Consolidation treatment

Patients who have achieved complete remission receive consolidation treatment to:

  • Reinforce remission and lessening the risk for relapse
  • Increase patient survival time
  • Consolidation treatment can also be used to achieve a cure or as a bridgeā€‘treatment to an allogeneic stem-cell transplantation (ASCT).
  • Consolidation aims at destroying remaining leukaemia cells in the body and may consist of:
  • Further chemotherapy
  • An ASCT

Consolidation treatment with further chemotherapy, often at higher doses than that used for induction therapy, will depend on the patientā€™s age, their physical fitness, chromosomal abnormalities detected, and importantly their risk of relapse.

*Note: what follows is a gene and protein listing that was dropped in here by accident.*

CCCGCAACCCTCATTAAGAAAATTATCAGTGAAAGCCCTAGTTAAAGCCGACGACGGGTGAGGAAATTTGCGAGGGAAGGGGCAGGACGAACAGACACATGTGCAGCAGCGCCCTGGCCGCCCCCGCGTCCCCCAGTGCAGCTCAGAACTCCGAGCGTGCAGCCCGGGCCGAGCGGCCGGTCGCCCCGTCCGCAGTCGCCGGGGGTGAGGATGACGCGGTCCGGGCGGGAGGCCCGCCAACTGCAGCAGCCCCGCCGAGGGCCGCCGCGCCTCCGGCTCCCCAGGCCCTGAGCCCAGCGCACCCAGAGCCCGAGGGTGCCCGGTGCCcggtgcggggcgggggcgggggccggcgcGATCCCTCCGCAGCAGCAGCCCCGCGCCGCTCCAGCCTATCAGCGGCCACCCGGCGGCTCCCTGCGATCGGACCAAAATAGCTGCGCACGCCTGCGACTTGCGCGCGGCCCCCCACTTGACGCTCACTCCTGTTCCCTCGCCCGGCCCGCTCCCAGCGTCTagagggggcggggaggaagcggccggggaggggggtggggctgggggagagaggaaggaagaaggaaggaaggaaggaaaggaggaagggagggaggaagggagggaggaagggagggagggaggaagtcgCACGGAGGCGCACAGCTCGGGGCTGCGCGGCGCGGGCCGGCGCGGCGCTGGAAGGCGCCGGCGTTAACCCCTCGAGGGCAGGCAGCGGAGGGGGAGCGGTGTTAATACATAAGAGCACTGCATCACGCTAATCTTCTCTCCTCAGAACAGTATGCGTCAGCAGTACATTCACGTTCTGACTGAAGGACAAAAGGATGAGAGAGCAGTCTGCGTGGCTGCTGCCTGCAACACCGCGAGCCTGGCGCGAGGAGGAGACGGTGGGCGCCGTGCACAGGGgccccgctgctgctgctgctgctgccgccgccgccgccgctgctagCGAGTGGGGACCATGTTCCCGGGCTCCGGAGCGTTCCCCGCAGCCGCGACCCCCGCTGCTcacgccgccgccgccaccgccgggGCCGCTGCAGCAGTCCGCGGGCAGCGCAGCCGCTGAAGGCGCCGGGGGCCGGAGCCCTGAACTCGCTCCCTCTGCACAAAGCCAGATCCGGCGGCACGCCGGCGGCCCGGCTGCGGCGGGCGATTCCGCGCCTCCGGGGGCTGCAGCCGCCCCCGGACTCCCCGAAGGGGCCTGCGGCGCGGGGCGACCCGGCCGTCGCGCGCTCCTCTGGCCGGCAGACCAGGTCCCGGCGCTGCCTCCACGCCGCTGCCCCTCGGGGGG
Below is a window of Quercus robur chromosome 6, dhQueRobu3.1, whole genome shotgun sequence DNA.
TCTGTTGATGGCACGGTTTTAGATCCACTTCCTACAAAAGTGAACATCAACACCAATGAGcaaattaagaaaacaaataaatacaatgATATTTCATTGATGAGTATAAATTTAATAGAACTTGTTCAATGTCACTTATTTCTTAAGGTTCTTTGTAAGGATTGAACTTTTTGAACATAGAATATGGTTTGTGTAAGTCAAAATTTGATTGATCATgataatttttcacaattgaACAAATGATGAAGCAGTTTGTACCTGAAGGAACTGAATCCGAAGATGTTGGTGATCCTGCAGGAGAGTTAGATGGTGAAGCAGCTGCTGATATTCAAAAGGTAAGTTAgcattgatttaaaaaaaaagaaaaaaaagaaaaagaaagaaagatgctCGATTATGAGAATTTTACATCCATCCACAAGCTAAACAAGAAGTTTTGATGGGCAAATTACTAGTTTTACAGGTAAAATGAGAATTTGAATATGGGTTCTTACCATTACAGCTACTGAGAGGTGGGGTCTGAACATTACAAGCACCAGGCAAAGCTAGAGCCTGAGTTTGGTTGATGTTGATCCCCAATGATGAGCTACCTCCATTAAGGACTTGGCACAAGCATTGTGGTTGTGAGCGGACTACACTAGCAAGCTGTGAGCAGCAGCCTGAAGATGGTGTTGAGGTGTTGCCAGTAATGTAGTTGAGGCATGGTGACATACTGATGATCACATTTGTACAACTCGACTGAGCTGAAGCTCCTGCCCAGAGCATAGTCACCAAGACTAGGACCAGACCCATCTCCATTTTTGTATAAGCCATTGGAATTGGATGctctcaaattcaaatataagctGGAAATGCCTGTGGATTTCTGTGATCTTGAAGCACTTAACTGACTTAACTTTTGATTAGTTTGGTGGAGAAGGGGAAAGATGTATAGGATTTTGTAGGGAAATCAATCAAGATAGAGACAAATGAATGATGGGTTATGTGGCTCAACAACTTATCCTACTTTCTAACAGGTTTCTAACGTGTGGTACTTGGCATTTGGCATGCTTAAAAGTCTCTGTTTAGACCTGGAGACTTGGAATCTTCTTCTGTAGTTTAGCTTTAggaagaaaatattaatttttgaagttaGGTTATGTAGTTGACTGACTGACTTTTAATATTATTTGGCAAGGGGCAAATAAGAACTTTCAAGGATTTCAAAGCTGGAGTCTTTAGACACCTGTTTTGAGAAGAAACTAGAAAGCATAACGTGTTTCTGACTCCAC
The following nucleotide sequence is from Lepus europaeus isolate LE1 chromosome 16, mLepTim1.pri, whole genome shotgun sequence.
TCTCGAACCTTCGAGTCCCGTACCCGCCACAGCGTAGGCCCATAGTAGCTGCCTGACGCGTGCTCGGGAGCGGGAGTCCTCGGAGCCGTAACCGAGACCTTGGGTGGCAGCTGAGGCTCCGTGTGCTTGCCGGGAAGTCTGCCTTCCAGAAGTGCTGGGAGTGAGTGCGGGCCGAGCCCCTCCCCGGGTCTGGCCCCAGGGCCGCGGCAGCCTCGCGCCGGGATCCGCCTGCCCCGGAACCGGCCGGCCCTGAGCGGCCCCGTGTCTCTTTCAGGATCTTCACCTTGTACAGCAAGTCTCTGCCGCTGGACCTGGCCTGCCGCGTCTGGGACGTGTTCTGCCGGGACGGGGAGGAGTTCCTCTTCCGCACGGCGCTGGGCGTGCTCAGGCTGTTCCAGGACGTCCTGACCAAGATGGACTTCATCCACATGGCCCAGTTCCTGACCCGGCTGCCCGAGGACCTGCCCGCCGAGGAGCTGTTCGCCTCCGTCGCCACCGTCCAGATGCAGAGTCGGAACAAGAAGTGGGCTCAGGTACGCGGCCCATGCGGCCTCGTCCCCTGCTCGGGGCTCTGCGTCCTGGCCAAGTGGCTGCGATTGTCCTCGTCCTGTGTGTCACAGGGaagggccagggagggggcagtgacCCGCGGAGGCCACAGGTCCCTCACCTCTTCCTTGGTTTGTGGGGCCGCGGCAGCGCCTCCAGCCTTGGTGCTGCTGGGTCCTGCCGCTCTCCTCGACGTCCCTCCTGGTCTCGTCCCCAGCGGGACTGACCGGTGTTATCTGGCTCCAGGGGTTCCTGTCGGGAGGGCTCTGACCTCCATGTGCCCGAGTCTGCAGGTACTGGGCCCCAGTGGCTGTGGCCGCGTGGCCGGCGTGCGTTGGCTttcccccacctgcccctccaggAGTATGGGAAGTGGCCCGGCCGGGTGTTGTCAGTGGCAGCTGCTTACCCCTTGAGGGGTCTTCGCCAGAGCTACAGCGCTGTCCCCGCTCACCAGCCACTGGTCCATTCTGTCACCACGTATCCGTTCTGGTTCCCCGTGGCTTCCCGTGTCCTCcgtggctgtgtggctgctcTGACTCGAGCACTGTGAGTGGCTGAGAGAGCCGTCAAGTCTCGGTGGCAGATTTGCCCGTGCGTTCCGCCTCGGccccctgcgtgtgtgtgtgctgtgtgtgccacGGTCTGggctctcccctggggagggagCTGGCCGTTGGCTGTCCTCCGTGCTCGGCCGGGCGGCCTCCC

For young patients (18-60 years):

  • Low-risk AML: Further consolidation chemotherapy
  • Intermediate-risk AML: 2 to 4 cycles of intermediate-dose cytarabine, with or without ASCT, depending on the chromosome abnormality
  • High-risk AML: ASCT


In older adults:

  • Low-risk AML: 2 to 3 cycles of low-dose cytarabine
  • Intermediate- to high-risk AML: Hypomethylating drugs such as decitabine and azacitidine . Hypomethylating drugs inhibit the enzyme DNA methyltransferase which is vital for cell development
  • Both azacitidine and decitabine help induce remission and control the progression of AML. Treatment can be given as required and it is not divided into induction and consolidation treatment.
  • Azacitidine is approved for the treatment of AML patients with 20% to 30% of leukaemia cells in the blood and bone marrow.
  • Decitabine is specifically approved for adult AML patients who cannot have standard induction chemotherapy.